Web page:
We Have Ways of Making You Learn

Article excerpt

Byline: CHRISTOPHER MIDDLETON

IT is midmorning, and the urchins of Mile End are reciting their threetimes table under the supervision of schoolmistress Miss Perkins.

"Six-threes-are-18, seven threes are-21," barks the formidable Miss P, tapping her cane in time. After this, she's going to be inspecting her young charges with a view to their cleanliness and posture.

No, it's not some back-to basics schooling experiment, it's just another morning in the life of Tara Walker, education officer at the Ragged School Museum, Copperfield Road, E3. Each day, the museum hosts groups of modern-day schoolchildren for a session in which they dress up as Dickensian ragamuffins and get a taste of Victorian classroom life.

Playing Miss Perkins is only a small part of Walker's job. As the museum's education officer, she's got to be thinking not just about today's activities, but devising programmes months ahead, both for children and adults, for school holidays and evenings. "We're very community-focused here," says 34-year-old Walker, who' has a degree in archaeology and several years' teaching experience. "In fact, the backbone of the whole museum is our local volunteers."

There are 40, mostly pensioners like Ted Davis, who worked as a Billingsgate Fish Market porter, and who can remember when girls at the match factory opposite the museum went on strike because of "phossy jaw" (cancer of the facial bones caused by excess exposure to phosphorus). "Coming here has given me a new lease of life," says Davis. "It's marvellous to be standing up in front of 30 kids telling them what life was like here when I was their age."

The tradition of volunteering runs deep in museum culture, and for many young people it's a way of getting started in the profession.

Gemma Paterson, 21, works unpaid at the London Canal Museum (guiding school parties) and at the Honorable Artillery Company Museum (handling archives), as well as holding down a fulltime library job and running the 1st and 17th Palmers Green Brownies.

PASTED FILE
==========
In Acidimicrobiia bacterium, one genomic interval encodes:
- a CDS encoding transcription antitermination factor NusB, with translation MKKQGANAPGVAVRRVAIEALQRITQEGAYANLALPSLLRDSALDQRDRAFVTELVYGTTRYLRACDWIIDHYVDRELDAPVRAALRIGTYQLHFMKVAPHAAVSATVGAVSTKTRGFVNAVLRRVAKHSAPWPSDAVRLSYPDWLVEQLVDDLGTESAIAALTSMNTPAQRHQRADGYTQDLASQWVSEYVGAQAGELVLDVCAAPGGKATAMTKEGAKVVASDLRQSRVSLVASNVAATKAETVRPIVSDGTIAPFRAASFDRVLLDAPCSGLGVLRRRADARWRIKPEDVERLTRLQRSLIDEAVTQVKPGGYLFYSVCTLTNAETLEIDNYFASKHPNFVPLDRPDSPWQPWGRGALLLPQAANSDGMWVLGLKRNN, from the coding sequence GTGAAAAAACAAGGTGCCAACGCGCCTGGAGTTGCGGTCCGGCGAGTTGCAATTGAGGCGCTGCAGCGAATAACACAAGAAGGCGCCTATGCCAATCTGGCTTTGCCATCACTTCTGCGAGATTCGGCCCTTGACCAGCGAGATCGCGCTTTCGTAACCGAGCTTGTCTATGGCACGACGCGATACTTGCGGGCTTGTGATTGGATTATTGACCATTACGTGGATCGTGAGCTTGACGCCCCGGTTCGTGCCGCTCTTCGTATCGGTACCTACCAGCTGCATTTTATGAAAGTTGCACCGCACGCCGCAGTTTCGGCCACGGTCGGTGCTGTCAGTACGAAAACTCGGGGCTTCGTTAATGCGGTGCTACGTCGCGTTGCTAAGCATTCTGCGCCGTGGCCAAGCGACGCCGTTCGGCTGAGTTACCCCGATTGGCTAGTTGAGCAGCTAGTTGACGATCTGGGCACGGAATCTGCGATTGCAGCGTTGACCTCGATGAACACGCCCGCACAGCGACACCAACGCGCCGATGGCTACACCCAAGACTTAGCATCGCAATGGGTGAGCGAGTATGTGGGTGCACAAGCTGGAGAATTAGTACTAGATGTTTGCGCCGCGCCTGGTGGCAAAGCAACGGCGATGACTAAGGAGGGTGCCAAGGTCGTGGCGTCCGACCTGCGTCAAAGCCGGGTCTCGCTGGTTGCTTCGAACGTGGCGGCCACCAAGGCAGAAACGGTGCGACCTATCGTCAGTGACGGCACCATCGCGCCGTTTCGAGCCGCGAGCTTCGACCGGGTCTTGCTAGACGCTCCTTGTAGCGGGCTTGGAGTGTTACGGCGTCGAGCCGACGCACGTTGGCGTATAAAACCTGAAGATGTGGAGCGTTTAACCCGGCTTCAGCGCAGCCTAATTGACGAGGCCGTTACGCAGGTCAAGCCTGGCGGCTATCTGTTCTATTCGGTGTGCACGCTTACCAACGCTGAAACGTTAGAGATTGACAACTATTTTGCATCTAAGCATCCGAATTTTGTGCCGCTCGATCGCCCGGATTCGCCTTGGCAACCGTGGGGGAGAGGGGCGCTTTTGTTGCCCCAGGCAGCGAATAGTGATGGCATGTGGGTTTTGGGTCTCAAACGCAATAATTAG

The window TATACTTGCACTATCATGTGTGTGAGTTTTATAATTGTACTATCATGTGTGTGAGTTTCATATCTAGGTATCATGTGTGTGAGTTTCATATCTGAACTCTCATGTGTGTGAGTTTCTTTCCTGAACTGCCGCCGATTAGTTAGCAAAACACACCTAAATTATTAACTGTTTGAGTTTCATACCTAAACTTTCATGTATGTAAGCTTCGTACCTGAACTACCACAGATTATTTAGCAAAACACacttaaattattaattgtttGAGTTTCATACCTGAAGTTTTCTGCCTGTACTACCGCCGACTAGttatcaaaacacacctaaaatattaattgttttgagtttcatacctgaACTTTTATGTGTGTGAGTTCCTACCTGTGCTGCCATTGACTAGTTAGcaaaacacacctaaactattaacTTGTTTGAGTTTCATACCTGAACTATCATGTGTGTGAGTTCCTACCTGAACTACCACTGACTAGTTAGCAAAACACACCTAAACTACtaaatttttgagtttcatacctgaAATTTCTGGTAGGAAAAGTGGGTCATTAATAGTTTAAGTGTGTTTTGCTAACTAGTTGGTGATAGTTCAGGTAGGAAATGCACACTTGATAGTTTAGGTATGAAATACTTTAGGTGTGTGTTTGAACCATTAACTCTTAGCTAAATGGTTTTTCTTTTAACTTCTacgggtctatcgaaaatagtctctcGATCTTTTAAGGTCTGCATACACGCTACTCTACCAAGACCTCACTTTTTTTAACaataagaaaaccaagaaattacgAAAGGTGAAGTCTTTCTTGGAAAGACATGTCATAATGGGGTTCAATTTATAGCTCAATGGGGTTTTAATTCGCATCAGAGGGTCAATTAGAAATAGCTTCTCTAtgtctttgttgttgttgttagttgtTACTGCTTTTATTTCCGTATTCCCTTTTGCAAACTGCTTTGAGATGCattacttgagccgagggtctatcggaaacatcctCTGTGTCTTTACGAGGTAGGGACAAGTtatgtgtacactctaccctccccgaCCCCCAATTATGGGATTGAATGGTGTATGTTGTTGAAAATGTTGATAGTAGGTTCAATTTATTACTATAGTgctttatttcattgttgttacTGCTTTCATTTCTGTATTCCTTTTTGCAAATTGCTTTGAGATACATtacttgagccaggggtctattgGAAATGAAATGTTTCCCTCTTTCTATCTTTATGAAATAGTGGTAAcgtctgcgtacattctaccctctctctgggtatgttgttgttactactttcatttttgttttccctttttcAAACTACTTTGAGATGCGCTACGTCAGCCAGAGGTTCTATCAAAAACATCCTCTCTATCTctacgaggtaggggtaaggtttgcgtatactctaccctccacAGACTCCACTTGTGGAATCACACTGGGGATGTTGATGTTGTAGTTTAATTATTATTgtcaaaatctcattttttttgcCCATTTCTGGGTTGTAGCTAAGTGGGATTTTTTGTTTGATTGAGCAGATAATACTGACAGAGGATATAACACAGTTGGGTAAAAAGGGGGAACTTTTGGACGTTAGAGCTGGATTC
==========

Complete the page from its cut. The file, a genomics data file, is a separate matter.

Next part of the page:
"I've got a degree from Middlesex University (cultural and intellectual history), but in order to get a fulltime museum job, I need to have an MA in Museum Studies," says Paterson, who lives with her parents in Edmonton.

"And just to get on an MA course, I need to have at least six months' experience in museum work."

Increasingly, it seems, you need to have both a degree and a postgraduate qualification if you want to get into museum and gallery management. Or, failing that, some specialist knowledge and experience. This was the case for Alice Nicholls, audience development officer at the Royal College of Surgeons Museums, in Lincoln's Inn Fields.

"When I was a medical student, I worked part-time at the Science Museum as an explainer, giving talks and demonstrations to visitors," she says. "When I decided not to become a doctor, I became a fulltime explainer, and then got the chance to move across to the Science Museum's medical collection as an assistant curator. But I wouldn't have got the opportunity if I hadn't had a medical background."

She now spends her day surrounded by large jars of pickled lungs and spleens, while, on the other side of the city, Catherine Robertshaw's horizon is full of 16th century cannons and men in pirate costumes.

She's the manager of the Golden Hinde, the working replica of Sir Francis Drake's original flagship, moored at St Mary Overie Dock, Southwark.

Well versed in Elizabethan seafaring lore, she can rattle off child-thrilling details of at-sea amputations and onboard Tudor lavatory arrangements (officers used the back of the boat, ratings perched at the front). She can tell you why the gundeck floors are painted red ("so that people didn't notice the blood during a battle"), and why Drake's sailors never learned to swim ("They felt it was disrespectful to the goddess of the sea"). …